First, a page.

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Weather in Iraq.

This has got to be the most boring weather pattern in the world right now. You all can complain about heat ridges, convective inhibition, caps, and moisture deprivation all you want, but I think I've got it the worst right now. These hot, cloudless days are a broken freaking record around here, and they're supposed to get worse as summer wears on. Hot, hot hot, slightly cooler with wind and dust, then it starts all over again.

However, I'd like to see an atmospheric sounding for this area. If anyone knows where I could see one, I would greatly appreciate it. With all this heat, there has got to be some instability, some measure of CAPE. I know where the big fat cap is, you can see it in the morning around sunrise. It shows itself as a thick layer of airborne dust sitting just a few hundred feet off the ground. Just a thought.
 
Weather in Iraq

David, have you ever tried looking at NOAA's READY page? (http://www.arl.noaa.gov/ready.html. Using this page you can create model (GFS) model forecast soundings, and I think you can also look up international soundings. The WMO has a 5 digit code for upper air sounding locations around the world. I only found one listing for Iraq (40648) "Habbaniya". I would guess that any others in Iraq would start with (40***).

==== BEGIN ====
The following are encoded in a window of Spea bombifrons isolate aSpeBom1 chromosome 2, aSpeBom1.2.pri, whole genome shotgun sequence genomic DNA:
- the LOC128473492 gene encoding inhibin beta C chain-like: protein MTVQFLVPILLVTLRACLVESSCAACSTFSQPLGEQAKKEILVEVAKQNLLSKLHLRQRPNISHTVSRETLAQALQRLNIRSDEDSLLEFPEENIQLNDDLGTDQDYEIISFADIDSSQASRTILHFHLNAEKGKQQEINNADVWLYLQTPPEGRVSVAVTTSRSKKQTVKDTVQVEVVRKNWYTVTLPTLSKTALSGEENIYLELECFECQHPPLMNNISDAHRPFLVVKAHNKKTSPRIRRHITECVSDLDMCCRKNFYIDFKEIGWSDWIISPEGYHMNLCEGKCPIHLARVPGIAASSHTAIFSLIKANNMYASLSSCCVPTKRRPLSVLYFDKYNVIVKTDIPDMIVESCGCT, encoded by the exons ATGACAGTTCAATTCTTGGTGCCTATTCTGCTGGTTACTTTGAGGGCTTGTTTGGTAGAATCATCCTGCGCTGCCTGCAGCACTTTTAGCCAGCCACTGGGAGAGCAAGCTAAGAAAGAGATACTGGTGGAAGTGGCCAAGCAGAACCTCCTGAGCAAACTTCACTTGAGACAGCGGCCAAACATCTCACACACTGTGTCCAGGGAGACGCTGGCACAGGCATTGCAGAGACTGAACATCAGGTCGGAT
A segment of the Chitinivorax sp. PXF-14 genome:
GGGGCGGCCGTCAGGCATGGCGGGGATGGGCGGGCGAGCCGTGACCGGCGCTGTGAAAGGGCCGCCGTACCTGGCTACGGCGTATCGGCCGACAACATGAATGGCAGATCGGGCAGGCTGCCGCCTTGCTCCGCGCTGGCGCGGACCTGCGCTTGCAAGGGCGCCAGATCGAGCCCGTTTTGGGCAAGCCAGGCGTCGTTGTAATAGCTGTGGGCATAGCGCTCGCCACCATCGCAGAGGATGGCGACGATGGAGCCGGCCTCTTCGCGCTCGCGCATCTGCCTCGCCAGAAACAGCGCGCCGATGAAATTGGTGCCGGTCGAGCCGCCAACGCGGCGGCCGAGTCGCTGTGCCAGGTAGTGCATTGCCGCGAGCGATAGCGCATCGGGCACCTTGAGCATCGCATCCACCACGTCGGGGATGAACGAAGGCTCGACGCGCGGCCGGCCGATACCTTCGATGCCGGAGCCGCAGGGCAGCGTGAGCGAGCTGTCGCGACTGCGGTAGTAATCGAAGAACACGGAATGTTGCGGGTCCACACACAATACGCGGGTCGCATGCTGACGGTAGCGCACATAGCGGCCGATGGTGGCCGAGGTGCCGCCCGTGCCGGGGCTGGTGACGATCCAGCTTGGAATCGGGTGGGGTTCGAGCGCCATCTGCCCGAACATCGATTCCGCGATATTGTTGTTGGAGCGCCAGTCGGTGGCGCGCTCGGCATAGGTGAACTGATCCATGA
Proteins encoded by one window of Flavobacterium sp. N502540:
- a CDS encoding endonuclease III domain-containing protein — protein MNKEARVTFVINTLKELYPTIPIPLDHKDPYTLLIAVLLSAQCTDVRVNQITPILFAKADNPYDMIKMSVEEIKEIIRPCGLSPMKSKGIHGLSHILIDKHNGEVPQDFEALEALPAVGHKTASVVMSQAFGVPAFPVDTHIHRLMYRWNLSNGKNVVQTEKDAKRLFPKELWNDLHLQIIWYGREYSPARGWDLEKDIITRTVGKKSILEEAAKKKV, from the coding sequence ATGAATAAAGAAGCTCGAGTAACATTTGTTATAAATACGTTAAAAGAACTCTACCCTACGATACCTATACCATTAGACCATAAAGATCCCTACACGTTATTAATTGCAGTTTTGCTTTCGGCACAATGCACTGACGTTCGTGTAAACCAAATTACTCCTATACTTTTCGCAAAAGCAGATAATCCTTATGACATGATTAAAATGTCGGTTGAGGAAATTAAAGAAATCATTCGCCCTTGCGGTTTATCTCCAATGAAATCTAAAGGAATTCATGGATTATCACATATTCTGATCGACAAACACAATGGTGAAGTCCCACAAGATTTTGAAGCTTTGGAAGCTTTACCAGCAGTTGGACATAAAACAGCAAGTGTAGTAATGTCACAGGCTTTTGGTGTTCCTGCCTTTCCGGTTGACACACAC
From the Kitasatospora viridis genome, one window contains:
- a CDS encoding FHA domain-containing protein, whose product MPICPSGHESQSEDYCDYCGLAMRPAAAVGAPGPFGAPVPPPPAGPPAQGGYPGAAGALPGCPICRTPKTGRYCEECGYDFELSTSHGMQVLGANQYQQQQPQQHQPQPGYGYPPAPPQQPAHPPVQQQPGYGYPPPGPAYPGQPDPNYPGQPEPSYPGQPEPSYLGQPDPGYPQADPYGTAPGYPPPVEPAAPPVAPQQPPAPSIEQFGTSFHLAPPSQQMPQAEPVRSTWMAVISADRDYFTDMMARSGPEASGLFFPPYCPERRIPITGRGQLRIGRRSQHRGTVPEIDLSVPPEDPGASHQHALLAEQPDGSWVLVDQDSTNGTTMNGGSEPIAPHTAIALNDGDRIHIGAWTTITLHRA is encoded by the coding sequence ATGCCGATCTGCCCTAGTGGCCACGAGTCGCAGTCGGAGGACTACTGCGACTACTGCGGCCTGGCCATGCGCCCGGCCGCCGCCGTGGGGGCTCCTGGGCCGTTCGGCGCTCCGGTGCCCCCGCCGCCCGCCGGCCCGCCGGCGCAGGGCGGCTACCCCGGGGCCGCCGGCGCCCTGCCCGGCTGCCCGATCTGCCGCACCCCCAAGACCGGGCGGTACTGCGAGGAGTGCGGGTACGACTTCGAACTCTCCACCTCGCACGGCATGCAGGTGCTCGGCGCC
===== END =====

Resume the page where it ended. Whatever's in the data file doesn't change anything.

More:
Just for an experiment, I found the Current Meteorology world map on READY and pointed the cursor over the "sand box" of western Iraq and got a forecast sounding for 18 UTC (18 H GFS forecast). I have not figured out how to paste pictures or graphics in this forum, but the sounding I got started around 950 mb, had a surface temp of 103, a dew of 32 and was dry adiabatic up to 600 - 550 mb. The mixing ratio in this ~ 13,000 foot thick mixed layer was nearly steady at 4g/kg dropping off sharply at the top, where there was an inversion of absolute temp. I determined that there was no CAPE in any part of sounding except the tiny amount that you would get from the super adiabatic layer near the ground. The lifted condensation level was higher than the mixed layer, so there would be no surface based Cumulus (if this sounding did verify).

The shallow layer of dust that you describe in the mornings probably demarcates the shallow nocturnal inversion, which quickly mixes out in the morning, allowing a deep mixed layer to reach 10,000 - 15,000 feet AGL during the course of the day.

I hope that this helps. Good luck and stay safe.
 
Well, that is great. This atmosphere is definitely more stable then Iraq's political system, lol. Thanks for the URL. I will definitely bookmark it for when the rains come in October.
 
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